From spearheading redevelopment efforts in challenged neighborhoods to creating an all-hands-on-deck employee workday for volunteer causes, Freedom First Federal Credit Union has focused on becoming an elite Low-Income Credit Union since landing that designation in 2010.
The $314 million credit union, which serves 46,514 members in Roanoke, Va., and surrounding areas, earned first place in the 2013 CUNA Community Credit Union of the Year award competition among credit unions with more than $250 million in assets.
Credit Union Magazine explores the credit union's transformation and outreach efforts with CEO Paul Phillips, Assistant Vice President of Marketing Cari Humphries, and Vice President of Community Development Dave Prosser.
CU Mag: Can you describe the three-year journey you took toward serving more low- and moderate-income members?
Phillips: Serving people of modest means is hard-coded in our bylaws, and it's the mission of all credit unions. We’ve just chosen to go back to that and say, “All right, we think that’s what we’re called to do.”
We’ve embraced that, and kind of ironically, people are finding that to be really unique.
I think that culturally, the concept is starting to get embedded in our organization. When we started out with our cultural and community activities, we formed a department. And a lot of those activities that were unique programs were happening primarily within the confines of that department.
We’ve taken steps—whether that be through employee meetings or our Intranet—to engage the rest of the organization, but that takes time.
Dave has been focusing on engaging branches and trying to get more of the traditional side of the business to embrace and understand the community development aspect of our business. They do it every day; they’re serving a lot of low- and moderate-income people every day in their branches.
But Dave has been able to design a more robust line of products and services to help them, whether it's to stabilize a household, get transportation, get a house, or get a budget. We remain a work in progress for sure.
We’ve got a lot of long-term board members, and what we’re doing now is kind of a return to the same values and mission that first attracted them to Freedom First. They embrace it, they support it, but at the same time we have to run this place like a business.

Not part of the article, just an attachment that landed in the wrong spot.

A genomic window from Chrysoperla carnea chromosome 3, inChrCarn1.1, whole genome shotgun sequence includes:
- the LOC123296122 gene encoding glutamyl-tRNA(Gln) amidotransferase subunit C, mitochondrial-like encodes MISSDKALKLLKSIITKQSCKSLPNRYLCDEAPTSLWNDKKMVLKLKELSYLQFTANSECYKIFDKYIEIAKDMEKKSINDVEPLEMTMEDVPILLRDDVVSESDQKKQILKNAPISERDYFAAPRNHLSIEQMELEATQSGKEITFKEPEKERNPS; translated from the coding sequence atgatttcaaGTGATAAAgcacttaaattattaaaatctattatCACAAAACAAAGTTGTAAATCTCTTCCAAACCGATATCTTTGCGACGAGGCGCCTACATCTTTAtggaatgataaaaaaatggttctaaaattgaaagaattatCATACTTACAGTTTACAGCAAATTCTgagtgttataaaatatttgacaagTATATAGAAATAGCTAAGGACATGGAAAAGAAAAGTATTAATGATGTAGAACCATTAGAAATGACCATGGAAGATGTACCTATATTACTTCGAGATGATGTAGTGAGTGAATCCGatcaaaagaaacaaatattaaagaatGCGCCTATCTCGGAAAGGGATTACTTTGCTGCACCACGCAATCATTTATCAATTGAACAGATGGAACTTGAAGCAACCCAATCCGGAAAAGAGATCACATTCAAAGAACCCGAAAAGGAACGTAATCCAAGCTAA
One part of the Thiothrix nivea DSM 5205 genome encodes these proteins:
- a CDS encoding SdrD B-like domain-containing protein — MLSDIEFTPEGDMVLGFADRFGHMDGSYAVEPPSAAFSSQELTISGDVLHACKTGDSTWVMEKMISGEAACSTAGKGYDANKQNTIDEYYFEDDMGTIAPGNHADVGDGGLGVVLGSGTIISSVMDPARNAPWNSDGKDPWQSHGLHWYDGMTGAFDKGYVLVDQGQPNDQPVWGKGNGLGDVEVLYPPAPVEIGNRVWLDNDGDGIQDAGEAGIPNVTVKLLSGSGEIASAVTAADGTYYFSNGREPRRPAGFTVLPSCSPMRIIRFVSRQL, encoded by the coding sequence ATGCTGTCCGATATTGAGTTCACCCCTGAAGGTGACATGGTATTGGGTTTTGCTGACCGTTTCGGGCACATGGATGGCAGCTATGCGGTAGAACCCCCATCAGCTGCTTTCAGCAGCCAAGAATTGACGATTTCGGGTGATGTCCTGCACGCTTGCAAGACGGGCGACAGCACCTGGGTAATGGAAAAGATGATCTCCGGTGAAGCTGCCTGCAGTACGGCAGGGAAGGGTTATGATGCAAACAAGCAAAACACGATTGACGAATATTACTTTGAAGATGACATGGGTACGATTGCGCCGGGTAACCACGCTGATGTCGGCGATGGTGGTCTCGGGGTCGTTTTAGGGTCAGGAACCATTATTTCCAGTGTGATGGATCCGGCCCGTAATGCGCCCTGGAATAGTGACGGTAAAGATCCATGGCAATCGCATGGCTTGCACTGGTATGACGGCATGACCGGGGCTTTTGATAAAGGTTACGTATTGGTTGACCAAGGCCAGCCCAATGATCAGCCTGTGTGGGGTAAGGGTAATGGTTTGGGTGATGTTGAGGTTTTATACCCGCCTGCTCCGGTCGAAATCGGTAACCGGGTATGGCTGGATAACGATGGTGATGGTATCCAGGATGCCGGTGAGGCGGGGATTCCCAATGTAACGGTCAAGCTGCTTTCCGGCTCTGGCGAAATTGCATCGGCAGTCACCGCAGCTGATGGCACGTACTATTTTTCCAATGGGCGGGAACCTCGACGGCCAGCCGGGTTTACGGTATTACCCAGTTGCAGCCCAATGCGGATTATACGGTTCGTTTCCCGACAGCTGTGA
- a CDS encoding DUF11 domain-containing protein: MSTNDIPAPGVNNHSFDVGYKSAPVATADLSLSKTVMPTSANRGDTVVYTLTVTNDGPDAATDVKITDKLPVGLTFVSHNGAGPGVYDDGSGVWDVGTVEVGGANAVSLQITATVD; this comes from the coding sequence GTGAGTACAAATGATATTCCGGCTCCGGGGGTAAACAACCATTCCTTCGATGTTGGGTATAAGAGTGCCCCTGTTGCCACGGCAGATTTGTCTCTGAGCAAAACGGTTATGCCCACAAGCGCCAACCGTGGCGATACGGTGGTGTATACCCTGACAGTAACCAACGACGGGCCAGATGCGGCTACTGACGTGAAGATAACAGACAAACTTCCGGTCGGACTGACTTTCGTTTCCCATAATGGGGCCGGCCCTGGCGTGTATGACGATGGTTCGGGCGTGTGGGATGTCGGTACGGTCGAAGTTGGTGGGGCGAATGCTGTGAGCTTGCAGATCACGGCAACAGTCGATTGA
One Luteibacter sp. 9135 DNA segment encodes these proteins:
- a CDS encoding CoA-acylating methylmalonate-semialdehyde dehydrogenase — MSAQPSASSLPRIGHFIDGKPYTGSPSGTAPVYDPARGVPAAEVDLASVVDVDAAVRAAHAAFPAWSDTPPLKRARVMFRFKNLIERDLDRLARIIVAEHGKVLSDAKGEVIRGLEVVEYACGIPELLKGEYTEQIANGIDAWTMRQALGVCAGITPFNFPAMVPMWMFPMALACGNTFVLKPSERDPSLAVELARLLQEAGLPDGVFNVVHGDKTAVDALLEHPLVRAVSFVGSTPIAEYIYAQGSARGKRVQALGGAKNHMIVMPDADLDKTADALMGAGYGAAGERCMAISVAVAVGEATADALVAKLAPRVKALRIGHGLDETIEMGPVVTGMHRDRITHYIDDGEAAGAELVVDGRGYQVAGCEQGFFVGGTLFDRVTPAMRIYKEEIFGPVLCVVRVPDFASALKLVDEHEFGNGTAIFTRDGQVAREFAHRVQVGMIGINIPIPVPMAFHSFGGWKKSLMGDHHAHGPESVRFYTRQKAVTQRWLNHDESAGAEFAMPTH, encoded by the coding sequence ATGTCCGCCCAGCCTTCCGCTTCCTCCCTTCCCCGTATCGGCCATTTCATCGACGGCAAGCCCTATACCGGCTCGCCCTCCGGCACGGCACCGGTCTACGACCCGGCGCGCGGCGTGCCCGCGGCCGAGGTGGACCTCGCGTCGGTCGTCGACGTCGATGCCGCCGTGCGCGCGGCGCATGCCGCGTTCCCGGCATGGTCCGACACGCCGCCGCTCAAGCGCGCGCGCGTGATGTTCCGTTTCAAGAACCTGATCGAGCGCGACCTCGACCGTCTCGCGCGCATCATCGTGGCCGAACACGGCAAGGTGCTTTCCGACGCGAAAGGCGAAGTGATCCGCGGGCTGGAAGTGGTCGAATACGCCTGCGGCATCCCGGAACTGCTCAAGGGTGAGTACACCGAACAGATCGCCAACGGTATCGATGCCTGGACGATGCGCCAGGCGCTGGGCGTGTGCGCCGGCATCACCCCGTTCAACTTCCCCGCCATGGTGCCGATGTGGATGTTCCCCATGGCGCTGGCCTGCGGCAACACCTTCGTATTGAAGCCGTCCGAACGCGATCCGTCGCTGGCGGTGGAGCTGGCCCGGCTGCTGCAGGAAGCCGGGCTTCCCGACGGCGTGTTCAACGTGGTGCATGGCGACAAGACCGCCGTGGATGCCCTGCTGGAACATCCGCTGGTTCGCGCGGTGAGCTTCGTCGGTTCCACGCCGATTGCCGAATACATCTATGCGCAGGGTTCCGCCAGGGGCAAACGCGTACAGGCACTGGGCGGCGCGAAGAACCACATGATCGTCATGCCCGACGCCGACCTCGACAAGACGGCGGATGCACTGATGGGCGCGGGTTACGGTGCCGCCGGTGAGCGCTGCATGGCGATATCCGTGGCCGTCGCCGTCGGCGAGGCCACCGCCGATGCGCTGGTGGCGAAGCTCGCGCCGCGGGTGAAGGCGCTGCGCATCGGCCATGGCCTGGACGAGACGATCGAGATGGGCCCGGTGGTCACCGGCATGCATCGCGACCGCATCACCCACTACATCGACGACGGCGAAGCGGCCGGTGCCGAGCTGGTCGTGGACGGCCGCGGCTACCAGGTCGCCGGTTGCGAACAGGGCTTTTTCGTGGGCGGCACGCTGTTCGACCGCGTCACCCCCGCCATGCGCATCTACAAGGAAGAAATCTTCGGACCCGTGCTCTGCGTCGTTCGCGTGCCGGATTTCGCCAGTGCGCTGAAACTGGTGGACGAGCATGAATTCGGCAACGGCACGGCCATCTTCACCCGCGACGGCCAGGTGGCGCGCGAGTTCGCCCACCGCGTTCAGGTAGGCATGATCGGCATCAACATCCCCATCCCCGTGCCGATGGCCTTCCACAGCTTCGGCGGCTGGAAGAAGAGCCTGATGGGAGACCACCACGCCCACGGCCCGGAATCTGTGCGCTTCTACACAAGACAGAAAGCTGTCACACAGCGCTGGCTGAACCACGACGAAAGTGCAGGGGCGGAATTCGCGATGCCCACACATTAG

That’s why they’re insistent we prove—and we’re happy to comply—that these unique activities are in fact sustainable. And if they’re not, when will they be—and what are we going to do in funding to bridge that gap? That’s where grants come in.
We’re constantly evolving. What’s been encouraging outside the credit union is that the community has really embraced and recognized what we deliver as something that’s been sorely missing in the continuum of care and collaboration among various community sectors.ALSO READ
CU Mag: Why should CUs think beyond their walls to address larger societal problems?
Prosser: Some credit unions might be intimidated to dabble in certain areas, thinking they don’t have a role in that field. Homelessness—why would you be tackling homelessness?
But really what it’s about is preventing homelessness. So through financial education, or restructuring debt for someone, you’re helping them stay in their home. Or maybe we have access to some home improvement grants so their home won’t be condemned. So we do have an active role in homelessness.
Likewise, our healthy food initiative. When you look at poverty, healthy foods, and health in general, financial fitness also plays a role in the healthy balance of that lifestyle for a household. So, you can’t really fix one of those if you don’t build a solution for all.
It supports the notion that there’s a continuum of care and there’s a place for financial institutions in that continuum of care. And because of credit unions’ unique mission, values, capacity, and products, we belong there. We add value.
Paul: We’re doing what we feel like we’re built to do. We’re getting better at it.